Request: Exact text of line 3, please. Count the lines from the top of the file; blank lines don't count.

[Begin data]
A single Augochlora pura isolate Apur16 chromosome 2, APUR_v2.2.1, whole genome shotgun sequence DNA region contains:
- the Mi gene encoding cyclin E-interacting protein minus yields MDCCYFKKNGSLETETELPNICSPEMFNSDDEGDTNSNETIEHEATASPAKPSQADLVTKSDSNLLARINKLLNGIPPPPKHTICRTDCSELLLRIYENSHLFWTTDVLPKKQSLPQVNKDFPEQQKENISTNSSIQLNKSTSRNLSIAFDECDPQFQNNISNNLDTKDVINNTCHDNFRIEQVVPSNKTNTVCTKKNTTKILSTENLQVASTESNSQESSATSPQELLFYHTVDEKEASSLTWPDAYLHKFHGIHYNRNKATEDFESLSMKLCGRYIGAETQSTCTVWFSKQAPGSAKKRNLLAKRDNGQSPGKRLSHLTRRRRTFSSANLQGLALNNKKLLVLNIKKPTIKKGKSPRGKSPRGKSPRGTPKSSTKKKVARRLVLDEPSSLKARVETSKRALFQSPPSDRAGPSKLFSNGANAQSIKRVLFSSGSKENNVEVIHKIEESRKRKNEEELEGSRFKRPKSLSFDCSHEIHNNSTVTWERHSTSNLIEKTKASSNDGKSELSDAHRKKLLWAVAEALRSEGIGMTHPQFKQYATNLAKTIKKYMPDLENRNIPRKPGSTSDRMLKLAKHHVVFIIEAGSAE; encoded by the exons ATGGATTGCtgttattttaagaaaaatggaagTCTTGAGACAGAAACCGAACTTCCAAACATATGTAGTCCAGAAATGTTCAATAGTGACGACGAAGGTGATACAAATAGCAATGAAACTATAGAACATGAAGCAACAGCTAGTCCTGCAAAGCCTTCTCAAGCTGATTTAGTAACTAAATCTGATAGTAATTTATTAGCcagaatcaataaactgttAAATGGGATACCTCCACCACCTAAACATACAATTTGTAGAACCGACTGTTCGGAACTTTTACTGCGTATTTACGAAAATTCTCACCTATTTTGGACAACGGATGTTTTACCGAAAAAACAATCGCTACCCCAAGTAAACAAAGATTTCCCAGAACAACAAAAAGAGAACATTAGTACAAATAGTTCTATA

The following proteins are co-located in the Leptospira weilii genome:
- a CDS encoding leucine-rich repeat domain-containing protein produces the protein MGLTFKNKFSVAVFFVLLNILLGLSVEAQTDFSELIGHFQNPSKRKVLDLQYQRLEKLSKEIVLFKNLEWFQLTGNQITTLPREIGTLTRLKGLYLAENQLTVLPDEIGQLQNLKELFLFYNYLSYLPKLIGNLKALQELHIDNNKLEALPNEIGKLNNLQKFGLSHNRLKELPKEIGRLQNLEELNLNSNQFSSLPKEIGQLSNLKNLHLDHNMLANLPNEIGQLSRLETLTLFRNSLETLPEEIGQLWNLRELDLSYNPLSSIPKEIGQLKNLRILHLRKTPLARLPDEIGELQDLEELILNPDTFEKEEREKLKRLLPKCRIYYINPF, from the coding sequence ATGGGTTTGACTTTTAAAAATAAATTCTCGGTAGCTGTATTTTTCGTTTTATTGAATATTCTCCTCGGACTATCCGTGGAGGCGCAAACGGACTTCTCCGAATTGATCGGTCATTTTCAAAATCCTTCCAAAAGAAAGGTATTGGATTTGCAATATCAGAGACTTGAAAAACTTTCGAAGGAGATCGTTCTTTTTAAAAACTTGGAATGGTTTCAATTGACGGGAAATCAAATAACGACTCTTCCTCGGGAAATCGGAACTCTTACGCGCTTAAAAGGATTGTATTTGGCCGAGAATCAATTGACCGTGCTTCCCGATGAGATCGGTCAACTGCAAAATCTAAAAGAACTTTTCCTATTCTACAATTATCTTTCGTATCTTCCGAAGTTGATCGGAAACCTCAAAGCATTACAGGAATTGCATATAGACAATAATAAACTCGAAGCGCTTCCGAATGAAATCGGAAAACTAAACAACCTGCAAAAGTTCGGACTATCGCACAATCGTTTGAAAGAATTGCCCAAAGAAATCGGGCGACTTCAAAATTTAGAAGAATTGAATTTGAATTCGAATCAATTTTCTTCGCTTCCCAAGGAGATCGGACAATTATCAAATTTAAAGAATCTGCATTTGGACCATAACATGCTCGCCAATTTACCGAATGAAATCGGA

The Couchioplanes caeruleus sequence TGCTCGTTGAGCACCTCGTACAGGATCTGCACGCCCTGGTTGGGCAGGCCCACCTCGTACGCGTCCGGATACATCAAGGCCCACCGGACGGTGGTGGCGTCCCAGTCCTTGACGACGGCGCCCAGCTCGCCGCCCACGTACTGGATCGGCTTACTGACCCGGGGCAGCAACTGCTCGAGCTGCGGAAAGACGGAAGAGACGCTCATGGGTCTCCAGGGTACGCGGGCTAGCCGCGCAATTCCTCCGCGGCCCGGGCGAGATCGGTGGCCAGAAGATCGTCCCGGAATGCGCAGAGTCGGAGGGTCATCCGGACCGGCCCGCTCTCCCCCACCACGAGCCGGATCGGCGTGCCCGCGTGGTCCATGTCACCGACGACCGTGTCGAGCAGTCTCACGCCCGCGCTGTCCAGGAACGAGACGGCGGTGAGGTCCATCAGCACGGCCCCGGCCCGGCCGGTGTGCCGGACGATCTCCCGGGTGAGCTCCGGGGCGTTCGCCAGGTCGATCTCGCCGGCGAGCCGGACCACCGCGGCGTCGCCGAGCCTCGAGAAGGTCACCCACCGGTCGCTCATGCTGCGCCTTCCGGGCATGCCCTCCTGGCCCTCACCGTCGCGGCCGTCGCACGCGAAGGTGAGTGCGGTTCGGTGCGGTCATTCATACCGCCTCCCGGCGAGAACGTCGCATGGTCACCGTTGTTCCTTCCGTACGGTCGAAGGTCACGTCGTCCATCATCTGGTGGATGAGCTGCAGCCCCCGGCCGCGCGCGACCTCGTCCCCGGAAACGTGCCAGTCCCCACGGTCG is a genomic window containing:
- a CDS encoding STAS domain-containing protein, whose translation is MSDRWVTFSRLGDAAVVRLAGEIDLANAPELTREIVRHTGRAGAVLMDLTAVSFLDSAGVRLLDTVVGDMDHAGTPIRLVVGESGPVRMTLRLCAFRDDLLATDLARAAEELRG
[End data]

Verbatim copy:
The following proteins are co-located in the Leptospira weilii genome: